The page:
Overnight, experts and pundits were stumped by the biggest geopolitical news from Thursday: how could China possibly - or feasibly - agree to a $200 billion cut in the US-China trade deficit, even if merely to placate President Trump. Speaking to Bloomberg, Victor Shih, a China politics and finance professor at the University of California in San Diego said earlier that he finds an agreement to cut the U.S. deficit by $200 billion "difficult to contemplate."
"Even with a drastic reallocation of Chinese imports of energy, raw materials and airplanes in favor of the U.S., the bilateral trade deficit may reduce by $100 billion," he said. "A $200 billion reduction would mean a drastic reduction in Chinese exports to the U.S. and a dramatic restructuring of the supply chain."
On Friday morning we got the answer: the entire story was nothing more than the latest fake news concocted by a "US official" and then promptly spun by the US media without actual confirmation by China.
And so, the mystery of just how China would shrink its $200 billion trade deficit with the US died on Friday morning, when China gave the answer: it wouldn't, after Beijing denied it had offered the deficit-cutting package, just hours after it dropped an anti-dumping probe into U.S. sorghum imports in a conciliatory gesture as top officials meet in Washington.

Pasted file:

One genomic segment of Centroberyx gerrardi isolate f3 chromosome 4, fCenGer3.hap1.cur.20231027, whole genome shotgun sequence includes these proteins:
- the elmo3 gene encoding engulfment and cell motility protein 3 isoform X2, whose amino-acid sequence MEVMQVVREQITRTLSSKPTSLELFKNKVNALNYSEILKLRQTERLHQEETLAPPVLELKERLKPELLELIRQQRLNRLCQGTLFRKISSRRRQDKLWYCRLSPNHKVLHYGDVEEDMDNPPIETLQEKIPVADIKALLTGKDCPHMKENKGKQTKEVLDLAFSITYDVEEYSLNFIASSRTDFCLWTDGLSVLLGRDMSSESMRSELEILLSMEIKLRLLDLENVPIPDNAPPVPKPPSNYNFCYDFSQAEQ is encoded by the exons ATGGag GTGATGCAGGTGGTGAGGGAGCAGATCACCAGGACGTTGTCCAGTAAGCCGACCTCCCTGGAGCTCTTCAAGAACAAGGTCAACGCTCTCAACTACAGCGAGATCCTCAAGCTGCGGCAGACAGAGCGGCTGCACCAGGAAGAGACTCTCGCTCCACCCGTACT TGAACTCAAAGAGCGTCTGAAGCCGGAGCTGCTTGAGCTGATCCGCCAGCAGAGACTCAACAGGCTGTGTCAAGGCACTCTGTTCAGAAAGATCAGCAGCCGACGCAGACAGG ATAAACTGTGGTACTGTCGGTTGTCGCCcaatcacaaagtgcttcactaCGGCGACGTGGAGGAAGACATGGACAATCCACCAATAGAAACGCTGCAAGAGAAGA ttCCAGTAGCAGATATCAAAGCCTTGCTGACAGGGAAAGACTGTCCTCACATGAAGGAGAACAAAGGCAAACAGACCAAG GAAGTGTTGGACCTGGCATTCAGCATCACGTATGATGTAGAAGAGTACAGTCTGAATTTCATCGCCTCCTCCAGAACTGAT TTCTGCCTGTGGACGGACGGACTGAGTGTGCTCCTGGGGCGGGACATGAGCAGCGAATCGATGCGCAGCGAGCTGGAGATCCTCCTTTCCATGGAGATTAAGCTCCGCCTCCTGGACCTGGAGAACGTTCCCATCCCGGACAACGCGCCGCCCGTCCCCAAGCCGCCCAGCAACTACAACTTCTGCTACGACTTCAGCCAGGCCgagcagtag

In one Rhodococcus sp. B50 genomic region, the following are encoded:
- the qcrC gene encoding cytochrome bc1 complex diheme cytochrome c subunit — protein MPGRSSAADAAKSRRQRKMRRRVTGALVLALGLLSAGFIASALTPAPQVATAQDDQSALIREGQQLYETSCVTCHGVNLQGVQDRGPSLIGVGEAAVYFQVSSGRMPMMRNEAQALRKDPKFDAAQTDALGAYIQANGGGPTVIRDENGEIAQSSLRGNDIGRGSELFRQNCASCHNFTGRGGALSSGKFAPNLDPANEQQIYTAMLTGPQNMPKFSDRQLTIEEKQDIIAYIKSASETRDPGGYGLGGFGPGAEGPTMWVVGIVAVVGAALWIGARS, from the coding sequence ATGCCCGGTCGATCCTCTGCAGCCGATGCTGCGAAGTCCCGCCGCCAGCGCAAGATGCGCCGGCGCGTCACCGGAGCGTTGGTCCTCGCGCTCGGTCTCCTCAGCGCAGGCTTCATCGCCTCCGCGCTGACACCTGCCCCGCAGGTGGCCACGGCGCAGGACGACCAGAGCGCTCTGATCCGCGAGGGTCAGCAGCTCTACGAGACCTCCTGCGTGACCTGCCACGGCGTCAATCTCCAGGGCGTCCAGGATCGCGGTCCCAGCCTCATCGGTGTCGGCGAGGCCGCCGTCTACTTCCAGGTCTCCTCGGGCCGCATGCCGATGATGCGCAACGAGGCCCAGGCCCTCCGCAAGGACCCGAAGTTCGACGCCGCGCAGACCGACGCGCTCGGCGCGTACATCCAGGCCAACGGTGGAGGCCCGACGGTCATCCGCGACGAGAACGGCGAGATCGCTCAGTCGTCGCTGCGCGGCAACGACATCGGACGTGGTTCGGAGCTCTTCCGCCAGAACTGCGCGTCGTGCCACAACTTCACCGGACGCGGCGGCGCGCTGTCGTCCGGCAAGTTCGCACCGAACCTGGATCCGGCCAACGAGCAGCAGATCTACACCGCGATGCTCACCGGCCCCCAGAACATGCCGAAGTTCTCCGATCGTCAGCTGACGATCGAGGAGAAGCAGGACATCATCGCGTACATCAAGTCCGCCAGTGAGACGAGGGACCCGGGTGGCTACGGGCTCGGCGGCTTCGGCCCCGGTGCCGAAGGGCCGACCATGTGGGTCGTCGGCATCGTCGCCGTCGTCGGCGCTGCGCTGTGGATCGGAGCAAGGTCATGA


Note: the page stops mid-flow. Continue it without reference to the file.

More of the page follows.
“This rumor is not true. This I can confirm to you,” Chinese foreign ministry spokesman Lu Kang politely told a news briefing saying "the question is about some US officials who said China will cut the deficit. As I understand, the relevant consultations are ongoing and they are constructive,” he said, adding that he could not elaborate on the specifics of the negotiations.
Commentary posted in an article on WeChat accounts run by Xinhua News Agency and People’s Daily overseas edition was less restrained, and said that the offer to cut China's trade surplus with the U.S. is "nonexistent" and that reports that China accepted the U.S. demand to narrow the trade gap are “purely a misreading."
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